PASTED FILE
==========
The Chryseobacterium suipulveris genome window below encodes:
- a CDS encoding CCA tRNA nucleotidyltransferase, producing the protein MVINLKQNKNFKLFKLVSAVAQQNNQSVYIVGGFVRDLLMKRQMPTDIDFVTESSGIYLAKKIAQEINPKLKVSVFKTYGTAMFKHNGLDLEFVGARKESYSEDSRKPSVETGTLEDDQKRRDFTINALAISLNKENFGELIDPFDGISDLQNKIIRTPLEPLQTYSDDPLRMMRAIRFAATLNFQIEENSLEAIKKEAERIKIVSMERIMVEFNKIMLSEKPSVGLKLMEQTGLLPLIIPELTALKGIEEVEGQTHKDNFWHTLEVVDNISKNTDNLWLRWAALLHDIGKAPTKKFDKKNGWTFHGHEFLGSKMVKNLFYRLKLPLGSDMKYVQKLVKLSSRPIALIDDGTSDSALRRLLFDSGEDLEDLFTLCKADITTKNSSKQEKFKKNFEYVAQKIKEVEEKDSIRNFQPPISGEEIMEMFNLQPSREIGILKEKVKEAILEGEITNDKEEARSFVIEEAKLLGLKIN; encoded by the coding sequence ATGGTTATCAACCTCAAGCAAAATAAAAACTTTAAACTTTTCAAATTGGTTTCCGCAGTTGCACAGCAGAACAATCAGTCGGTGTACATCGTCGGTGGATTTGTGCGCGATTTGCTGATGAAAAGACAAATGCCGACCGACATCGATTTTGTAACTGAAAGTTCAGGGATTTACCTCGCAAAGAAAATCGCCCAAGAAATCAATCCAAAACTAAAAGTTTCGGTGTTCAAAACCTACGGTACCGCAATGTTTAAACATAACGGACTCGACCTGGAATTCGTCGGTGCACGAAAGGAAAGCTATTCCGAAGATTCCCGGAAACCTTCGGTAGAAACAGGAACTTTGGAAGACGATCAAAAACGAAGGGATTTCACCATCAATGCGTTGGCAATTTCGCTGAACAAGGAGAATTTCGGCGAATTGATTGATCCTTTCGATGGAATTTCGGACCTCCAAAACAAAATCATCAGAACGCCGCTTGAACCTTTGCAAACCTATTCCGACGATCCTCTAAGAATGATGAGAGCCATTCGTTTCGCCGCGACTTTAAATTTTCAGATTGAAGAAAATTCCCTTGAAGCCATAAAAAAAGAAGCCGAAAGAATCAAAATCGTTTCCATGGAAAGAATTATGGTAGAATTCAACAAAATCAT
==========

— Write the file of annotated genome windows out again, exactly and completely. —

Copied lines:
The Chryseobacterium suipulveris genome window below encodes:
- a CDS encoding CCA tRNA nucleotidyltransferase, producing the protein MVINLKQNKNFKLFKLVSAVAQQNNQSVYIVGGFVRDLLMKRQMPTDIDFVTESSGIYLAKKIAQEINPKLKVSVFKTYGTAMFKHNGLDLEFVGARKESYSEDSRKPSVETGTLEDDQKRRDFTINALAISLNKENFGELIDPFDGISDLQNKIIRTPLEPLQTYSDDPLRMMRAIRFAATLNFQIEENSLEAIKKEAERIKIVSMERIMVEFNKIMLSEKPSVGLKLMEQTGLLPLIIPELTALKGIEEVEGQTHKDNFWHTLEVVDNISKNTDNLWLRWAALLHDIGKAPTKKFDKKNGWTFHGHEFLGSKMVKNLFYRLKLPLGSDMKYVQKLVKLSSRPIALIDDGTSDSALRRLLFDSGEDLEDLFTLCKADITTKNSSKQEKFKKNFEYVAQKIKEVEEKDSIRNFQPPISGEEIMEMFNLQPSREIGILKEKVKEAILEGEITNDKEEARSFVIEEAKLLGLKIN; encoded by the coding sequence ATGGTTATCAACCTCAAGCAAAATAAAAACTTTAAACTTTTCAAATTGGTTTCCGCAGTTGCACAGCAGAACAATCAGTCGGTGTACATCGTCGGTGGATTTGTGCGCGATTTGCTGATGAAAAGACAAATGCCGACCGACATCGATTTTGTAACTGAAAGTTCAGGGATTTACCTCGCAAAGAAAATCGCCCAAGAAATCAATCCAAAACTAAAAGTTTCGGTGTTCAAAACCTACGGTACCGCAATGTTTAAACATAACGGACTCGACCTGGAATTCGTCGGTGCACGAAAGGAAAGCTATTCCGAAGATTCCCGGAAACCTTCGGTAGAAACAGGAACTTTGGAAGACGATCAAAAACGAAGGGATTTCACCATCAATGCGTTGGCAATTTCGCTGAACAAGGAGAATTTCGGCGAATTGATTGATCCTTTCGATGGAATTTCGGACCTCCAAAACAAAATCATCAGAACGCCGCTTGAACCTTTGCAAACCTATTCCGACGATCCTCTAAGAATGATGAGAGCCATTCGTTTCGCCGCGACTTTAAATTTTCAGATTGAAGAAAATTCCCTTGAAGCCATAAAAAAAGAAGCCGAAAGAATCAAAATCGTTTCCATGGAAAGAATTATGGTAGAATTCAACAAAATCAT